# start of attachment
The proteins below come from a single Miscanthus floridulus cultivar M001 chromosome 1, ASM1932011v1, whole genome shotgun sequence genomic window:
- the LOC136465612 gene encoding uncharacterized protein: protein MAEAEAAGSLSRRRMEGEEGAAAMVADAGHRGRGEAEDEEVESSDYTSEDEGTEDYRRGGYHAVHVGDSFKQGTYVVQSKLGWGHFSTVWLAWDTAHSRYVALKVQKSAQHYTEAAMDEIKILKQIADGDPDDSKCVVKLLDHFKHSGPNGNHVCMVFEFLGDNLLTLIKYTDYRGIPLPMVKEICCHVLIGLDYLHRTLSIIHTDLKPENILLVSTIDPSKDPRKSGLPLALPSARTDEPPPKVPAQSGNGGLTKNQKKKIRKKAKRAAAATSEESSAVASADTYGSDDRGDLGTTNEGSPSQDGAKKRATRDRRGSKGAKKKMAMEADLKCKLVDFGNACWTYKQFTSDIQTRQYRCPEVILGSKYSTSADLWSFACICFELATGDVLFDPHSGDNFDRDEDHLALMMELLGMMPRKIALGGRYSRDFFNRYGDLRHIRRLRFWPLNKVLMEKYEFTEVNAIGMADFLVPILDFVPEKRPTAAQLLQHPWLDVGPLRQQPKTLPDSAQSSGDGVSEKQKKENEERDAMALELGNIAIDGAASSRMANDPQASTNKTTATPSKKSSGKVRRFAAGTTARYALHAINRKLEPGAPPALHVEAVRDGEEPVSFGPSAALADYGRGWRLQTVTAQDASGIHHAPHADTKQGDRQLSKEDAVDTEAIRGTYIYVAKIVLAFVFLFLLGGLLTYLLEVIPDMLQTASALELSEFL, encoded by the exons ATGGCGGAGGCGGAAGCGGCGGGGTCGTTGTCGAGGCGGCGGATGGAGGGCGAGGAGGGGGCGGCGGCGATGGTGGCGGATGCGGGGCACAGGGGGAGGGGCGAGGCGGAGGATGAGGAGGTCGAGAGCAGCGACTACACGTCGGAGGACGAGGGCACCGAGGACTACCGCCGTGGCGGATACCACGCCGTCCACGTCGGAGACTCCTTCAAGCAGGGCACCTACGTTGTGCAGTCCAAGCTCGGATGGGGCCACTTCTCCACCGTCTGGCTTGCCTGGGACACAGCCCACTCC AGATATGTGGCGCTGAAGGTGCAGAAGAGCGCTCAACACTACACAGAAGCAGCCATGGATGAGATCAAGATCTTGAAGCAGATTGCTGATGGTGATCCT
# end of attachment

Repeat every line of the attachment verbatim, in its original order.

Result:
The proteins below come from a single Miscanthus floridulus cultivar M001 chromosome 1, ASM1932011v1, whole genome shotgun sequence genomic window:
- the LOC136465612 gene encoding uncharacterized protein: protein MAEAEAAGSLSRRRMEGEEGAAAMVADAGHRGRGEAEDEEVESSDYTSEDEGTEDYRRGGYHAVHVGDSFKQGTYVVQSKLGWGHFSTVWLAWDTAHSRYVALKVQKSAQHYTEAAMDEIKILKQIADGDPDDSKCVVKLLDHFKHSGPNGNHVCMVFEFLGDNLLTLIKYTDYRGIPLPMVKEICCHVLIGLDYLHRTLSIIHTDLKPENILLVSTIDPSKDPRKSGLPLALPSARTDEPPPKVPAQSGNGGLTKNQKKKIRKKAKRAAAATSEESSAVASADTYGSDDRGDLGTTNEGSPSQDGAKKRATRDRRGSKGAKKKMAMEADLKCKLVDFGNACWTYKQFTSDIQTRQYRCPEVILGSKYSTSADLWSFACICFELATGDVLFDPHSGDNFDRDEDHLALMMELLGMMPRKIALGGRYSRDFFNRYGDLRHIRRLRFWPLNKVLMEKYEFTEVNAIGMADFLVPILDFVPEKRPTAAQLLQHPWLDVGPLRQQPKTLPDSAQSSGDGVSEKQKKENEERDAMALELGNIAIDGAASSRMANDPQASTNKTTATPSKKSSGKVRRFAAGTTARYALHAINRKLEPGAPPALHVEAVRDGEEPVSFGPSAALADYGRGWRLQTVTAQDASGIHHAPHADTKQGDRQLSKEDAVDTEAIRGTYIYVAKIVLAFVFLFLLGGLLTYLLEVIPDMLQTASALELSEFL, encoded by the exons ATGGCGGAGGCGGAAGCGGCGGGGTCGTTGTCGAGGCGGCGGATGGAGGGCGAGGAGGGGGCGGCGGCGATGGTGGCGGATGCGGGGCACAGGGGGAGGGGCGAGGCGGAGGATGAGGAGGTCGAGAGCAGCGACTACACGTCGGAGGACGAGGGCACCGAGGACTACCGCCGTGGCGGATACCACGCCGTCCACGTCGGAGACTCCTTCAAGCAGGGCACCTACGTTGTGCAGTCCAAGCTCGGATGGGGCCACTTCTCCACCGTCTGGCTTGCCTGGGACACAGCCCACTCC AGATATGTGGCGCTGAAGGTGCAGAAGAGCGCTCAACACTACACAGAAGCAGCCATGGATGAGATCAAGATCTTGAAGCAGATTGCTGATGGTGATCCT